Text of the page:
author = "Deirdre Pfeiffer and Scott Cloutier",
year = "2016",
month = "7",
day = "2",
doi = "10.1080/01944363.2016.1166347",
language = "English (US)",
volume = "82",
pages = "267--279",
journal = "Journal of the American Planning Association",
issn = "0194-4363",
publisher = "Routledge",
number = "3",

}

TY - JOUR

T1 - Planning for Happy Neighborhoods

AU - Pfeiffer, Deirdre

AU - Cloutier, Scott

PY - 2016/7/2

Y1 - 2016/7/2

N2 - Problem, research strategy, and findings: There is increasing interest in planning for healthy communities, but little is known about how planners can affect mental health and wellbeing in neighborhoods, although much is known about how planners can affect physical health through neighborhood design. In this review essay, we draw lessons from a cross-disciplinary set of studies to reveal how the neighborhood built environment may affect one aspect of residents' wellbeing: happiness. Providing residents access to open, natural, and green space may directly increase their happiness. Incorporating design features that allow for social interaction and safety also may promote residents' happiness. Takeaway for practice: Planners have the capacity to contribute to greater opportunities for happiness in neighborhoods. Strategies include integrating happiness-related indicators into health impact assessments and employing a new, participatory neighborhood planning process, the Sustainability Through Happiness Framework.

AB - Problem, research strategy, and findings: There is increasing interest in planning for healthy communities, but little is known about how planners can affect mental health and wellbeing in neighborhoods, although much is known about how planners can affect physical health through neighborhood design. In this review essay, we draw lessons from a cross-disciplinary set of studies to reveal how the neighborhood built environment may affect one aspect of residents' wellbeing: happiness. Providing residents access to open, natural, and green space may directly increase their happiness. Incorporating design features that allow for social interaction and safety also may promote residents' happiness. Takeaway for practice: Planners have the capacity to contribute to greater opportunities for happiness in neighborhoods. Strategies include integrating happiness-related indicators into health impact assessments and employing a new, participatory neighborhood planning process, the Sustainability Through Happiness Framework.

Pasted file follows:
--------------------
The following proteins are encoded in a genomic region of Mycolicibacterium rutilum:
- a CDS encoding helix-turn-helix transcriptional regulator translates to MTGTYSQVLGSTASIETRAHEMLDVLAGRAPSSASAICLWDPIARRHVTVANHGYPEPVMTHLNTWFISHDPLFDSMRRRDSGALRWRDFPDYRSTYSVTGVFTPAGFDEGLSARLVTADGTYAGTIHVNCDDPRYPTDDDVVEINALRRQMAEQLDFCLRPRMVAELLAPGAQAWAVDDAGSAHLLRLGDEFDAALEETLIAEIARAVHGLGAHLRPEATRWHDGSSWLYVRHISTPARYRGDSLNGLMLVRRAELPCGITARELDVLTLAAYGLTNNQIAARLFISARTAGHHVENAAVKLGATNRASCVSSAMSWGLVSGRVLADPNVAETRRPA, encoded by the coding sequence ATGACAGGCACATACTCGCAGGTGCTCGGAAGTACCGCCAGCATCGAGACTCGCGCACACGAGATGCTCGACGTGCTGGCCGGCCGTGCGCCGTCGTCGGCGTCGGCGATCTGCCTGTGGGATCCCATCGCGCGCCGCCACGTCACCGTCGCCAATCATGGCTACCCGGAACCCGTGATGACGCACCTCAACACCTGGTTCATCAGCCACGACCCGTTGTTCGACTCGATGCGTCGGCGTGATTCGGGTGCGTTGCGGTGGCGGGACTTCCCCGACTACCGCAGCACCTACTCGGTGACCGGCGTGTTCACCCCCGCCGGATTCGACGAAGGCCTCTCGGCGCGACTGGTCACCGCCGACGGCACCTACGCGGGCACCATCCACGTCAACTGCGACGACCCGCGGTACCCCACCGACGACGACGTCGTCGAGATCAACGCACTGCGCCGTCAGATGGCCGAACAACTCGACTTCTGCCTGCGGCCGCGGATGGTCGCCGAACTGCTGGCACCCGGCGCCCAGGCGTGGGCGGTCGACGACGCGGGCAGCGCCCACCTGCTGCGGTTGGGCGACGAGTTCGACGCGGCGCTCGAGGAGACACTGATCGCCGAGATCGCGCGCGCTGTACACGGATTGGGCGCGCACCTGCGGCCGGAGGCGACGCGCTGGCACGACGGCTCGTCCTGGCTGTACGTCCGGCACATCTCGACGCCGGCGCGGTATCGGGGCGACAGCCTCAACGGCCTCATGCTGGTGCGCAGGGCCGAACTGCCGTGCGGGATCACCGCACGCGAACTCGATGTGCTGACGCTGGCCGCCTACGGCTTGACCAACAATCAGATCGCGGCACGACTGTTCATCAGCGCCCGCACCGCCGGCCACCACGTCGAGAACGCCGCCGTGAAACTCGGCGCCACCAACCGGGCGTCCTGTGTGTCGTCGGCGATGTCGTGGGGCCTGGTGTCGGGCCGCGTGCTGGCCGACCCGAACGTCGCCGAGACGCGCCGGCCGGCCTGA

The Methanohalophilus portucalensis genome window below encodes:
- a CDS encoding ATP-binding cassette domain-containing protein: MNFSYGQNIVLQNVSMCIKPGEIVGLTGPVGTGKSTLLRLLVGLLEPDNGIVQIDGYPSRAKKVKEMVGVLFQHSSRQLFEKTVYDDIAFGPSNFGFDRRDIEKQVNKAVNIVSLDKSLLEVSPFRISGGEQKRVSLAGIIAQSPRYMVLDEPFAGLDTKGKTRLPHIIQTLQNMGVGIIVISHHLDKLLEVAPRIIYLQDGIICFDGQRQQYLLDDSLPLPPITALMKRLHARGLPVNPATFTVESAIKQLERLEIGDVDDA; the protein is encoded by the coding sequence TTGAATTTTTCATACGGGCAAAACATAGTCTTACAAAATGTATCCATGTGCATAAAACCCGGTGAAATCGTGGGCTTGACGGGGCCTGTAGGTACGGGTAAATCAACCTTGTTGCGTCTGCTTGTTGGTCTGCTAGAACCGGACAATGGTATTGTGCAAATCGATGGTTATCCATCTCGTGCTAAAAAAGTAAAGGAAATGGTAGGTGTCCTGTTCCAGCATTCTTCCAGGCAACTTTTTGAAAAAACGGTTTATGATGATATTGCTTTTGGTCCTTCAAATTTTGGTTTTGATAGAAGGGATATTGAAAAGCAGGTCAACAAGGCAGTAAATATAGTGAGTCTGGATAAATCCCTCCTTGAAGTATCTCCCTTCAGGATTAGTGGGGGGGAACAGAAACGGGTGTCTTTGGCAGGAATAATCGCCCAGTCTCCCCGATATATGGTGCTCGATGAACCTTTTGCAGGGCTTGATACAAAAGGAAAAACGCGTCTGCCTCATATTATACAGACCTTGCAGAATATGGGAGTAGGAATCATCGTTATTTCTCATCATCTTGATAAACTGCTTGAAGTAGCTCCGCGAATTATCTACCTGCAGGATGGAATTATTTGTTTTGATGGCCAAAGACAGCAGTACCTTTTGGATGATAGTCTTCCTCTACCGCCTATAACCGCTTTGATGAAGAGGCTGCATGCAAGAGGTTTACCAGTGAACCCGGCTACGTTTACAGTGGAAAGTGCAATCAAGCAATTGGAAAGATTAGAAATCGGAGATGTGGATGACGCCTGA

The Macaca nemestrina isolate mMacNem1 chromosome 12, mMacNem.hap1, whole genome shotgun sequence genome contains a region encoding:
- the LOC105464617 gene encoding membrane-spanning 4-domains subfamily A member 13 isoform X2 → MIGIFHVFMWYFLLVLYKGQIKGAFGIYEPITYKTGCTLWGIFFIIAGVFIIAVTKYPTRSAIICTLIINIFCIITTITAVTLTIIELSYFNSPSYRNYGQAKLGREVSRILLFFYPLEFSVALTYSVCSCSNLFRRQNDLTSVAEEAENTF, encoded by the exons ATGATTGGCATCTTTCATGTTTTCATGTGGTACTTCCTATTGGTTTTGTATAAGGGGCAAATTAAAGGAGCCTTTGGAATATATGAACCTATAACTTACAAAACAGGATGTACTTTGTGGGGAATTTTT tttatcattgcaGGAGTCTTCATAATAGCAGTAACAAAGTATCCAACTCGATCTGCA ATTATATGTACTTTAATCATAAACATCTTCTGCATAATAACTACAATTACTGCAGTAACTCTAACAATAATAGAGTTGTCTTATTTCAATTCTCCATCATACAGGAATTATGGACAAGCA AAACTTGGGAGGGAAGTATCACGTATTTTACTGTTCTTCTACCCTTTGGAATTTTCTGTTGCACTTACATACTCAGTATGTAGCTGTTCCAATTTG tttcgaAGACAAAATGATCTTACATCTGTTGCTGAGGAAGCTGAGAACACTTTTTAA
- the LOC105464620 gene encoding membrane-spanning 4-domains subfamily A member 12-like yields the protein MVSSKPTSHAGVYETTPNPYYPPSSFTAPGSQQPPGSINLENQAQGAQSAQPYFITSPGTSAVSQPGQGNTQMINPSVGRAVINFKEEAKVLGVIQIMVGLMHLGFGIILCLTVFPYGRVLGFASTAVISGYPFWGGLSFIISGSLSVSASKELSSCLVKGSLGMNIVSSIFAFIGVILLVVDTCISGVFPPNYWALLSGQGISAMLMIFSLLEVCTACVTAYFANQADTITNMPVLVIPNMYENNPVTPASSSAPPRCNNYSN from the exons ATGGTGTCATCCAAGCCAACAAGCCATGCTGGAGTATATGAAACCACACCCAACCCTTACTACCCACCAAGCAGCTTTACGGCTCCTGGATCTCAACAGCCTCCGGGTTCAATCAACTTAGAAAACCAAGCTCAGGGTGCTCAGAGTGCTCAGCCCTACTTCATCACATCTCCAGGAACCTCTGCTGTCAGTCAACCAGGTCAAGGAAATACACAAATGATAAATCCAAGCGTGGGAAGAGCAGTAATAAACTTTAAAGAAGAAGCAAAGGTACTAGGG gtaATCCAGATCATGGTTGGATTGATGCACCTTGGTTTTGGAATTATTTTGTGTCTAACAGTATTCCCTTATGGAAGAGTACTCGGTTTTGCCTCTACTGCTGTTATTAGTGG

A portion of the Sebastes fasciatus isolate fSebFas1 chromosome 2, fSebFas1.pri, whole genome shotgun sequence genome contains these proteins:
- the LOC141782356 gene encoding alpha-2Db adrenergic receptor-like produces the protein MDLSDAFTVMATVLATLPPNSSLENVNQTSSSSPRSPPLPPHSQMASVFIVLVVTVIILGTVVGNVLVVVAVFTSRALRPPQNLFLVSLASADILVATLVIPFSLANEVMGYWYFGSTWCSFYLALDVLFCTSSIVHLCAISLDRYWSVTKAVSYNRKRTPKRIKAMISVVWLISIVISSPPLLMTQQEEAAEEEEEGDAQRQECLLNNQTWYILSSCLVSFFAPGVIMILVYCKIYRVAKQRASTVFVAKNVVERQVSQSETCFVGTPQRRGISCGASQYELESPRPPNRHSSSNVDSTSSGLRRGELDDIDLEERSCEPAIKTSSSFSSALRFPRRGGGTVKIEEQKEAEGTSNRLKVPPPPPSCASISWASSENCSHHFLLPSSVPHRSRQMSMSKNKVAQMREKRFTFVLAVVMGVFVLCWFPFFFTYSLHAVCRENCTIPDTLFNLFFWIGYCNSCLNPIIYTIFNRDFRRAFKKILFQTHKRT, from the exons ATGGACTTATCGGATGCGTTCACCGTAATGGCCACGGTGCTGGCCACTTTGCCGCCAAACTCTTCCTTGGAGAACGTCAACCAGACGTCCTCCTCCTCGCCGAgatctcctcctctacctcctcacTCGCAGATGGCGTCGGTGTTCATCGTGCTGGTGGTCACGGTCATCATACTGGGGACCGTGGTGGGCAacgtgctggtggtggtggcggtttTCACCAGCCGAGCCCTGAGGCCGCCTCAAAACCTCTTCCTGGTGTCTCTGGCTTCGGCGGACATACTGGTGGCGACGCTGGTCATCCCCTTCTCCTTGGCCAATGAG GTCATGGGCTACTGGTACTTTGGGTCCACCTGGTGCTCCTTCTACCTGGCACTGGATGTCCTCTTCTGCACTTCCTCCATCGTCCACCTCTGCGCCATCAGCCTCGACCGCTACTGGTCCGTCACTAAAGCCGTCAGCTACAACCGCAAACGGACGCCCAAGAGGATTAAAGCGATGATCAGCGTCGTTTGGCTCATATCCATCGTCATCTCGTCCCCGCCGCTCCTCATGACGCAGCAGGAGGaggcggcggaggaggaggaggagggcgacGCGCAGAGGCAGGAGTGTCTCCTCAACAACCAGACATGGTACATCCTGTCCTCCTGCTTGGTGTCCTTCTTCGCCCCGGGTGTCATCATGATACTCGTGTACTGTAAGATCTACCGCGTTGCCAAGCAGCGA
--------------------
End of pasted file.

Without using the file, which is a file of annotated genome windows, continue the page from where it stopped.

KW - built environment

KW - happiness

KW - life satisfaction

KW - neighborhood

KW - subjective wellbeing

UR - http://www.scopus.com/inward/record.url?scp=84965000023&partnerID=8YFLogxK

UR - http://www.scopus.com/inward/citedby.url?scp=84965000023&partnerID=8YFLogxK

U2 - 10.1080/01944363.2016.1166347

DO - 10.1080/01944363.2016.1166347

M3 - Article

AN - SCOPUS:84965000023

VL - 82

SP - 267

EP - 279

JO - Journal of the American Planning Association

JF - Journal of the American Planning Association

SN - 0194-4363

IS - 3

ER -